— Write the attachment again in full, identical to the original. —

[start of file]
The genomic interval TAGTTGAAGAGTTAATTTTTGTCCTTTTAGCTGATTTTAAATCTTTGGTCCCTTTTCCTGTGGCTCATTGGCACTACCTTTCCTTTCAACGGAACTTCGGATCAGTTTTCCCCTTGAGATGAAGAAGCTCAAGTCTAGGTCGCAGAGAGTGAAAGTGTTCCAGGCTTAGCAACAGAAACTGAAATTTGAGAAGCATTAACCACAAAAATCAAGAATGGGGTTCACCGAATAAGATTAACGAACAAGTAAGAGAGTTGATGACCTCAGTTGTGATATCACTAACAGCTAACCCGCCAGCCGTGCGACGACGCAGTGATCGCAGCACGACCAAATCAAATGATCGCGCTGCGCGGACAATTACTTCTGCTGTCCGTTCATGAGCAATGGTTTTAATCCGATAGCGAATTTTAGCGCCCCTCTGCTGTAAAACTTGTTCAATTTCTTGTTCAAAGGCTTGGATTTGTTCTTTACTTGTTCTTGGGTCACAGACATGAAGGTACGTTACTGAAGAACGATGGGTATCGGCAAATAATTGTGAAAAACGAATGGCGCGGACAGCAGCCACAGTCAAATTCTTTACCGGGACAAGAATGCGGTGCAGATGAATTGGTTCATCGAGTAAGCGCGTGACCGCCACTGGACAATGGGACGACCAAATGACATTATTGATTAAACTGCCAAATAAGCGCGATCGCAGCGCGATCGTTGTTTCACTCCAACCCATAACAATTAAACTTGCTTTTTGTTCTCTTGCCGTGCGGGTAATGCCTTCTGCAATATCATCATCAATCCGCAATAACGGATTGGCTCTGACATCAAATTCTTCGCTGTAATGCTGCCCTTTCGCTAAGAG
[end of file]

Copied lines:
The genomic interval TAGTTGAAGAGTTAATTTTTGTCCTTTTAGCTGATTTTAAATCTTTGGTCCCTTTTCCTGTGGCTCATTGGCACTACCTTTCCTTTCAACGGAACTTCGGATCAGTTTTCCCCTTGAGATGAAGAAGCTCAAGTCTAGGTCGCAGAGAGTGAAAGTGTTCCAGGCTTAGCAACAGAAACTGAAATTTGAGAAGCATTAACCACAAAAATCAAGAATGGGGTTCACCGAATAAGATTAACGAACAAGTAAGAGAGTTGATGACCTCAGTTGTGATATCACTAACAGCTAACCCGCCAGCCGTGCGACGACGCAGTGATCGCAGCACGACCAAATCAAATGATCGCGCTGCGCGGACAATTACTTCTGCTGTCCGTTCATGAGCAATGGTTTTAATCCGATAGCGAATTTTAGCGCCCCTCTGCTGTAAAACTTGTTCAATTTCTTGTTCAAAGGCTTGGATTTGTTCTTTACTTGTTCTTGGGTCACAGACATGAAGGTACGTTACTGAAGAACGATGGGTATCGGCAAATAATTGTGAAAAACGAATGGCGCGGACAGCAGCCACAGTCAAATTCTTTACCGGGACAAGAATGCGGTGCAGATGAATTGGTTCATCGAGTAAGCGCGTGACCGCCACTGGACAATGGGACGACCAAATGACATTATTGATTAAACTGCCAAATAAGCGCGATCGCAGCGCGATCGTTGTTTCACTCCAACCCATAACAATTAAACTTGCTTTTTGTTCTCTTGCCGTGCGGGTAATGCCTTCTGCAATATCATCATCAATCCGCAATAACGGATTGGCTCTGACATCAAATTCTTCGCTGTAATGCTGCCCTTTCGCTAAGAG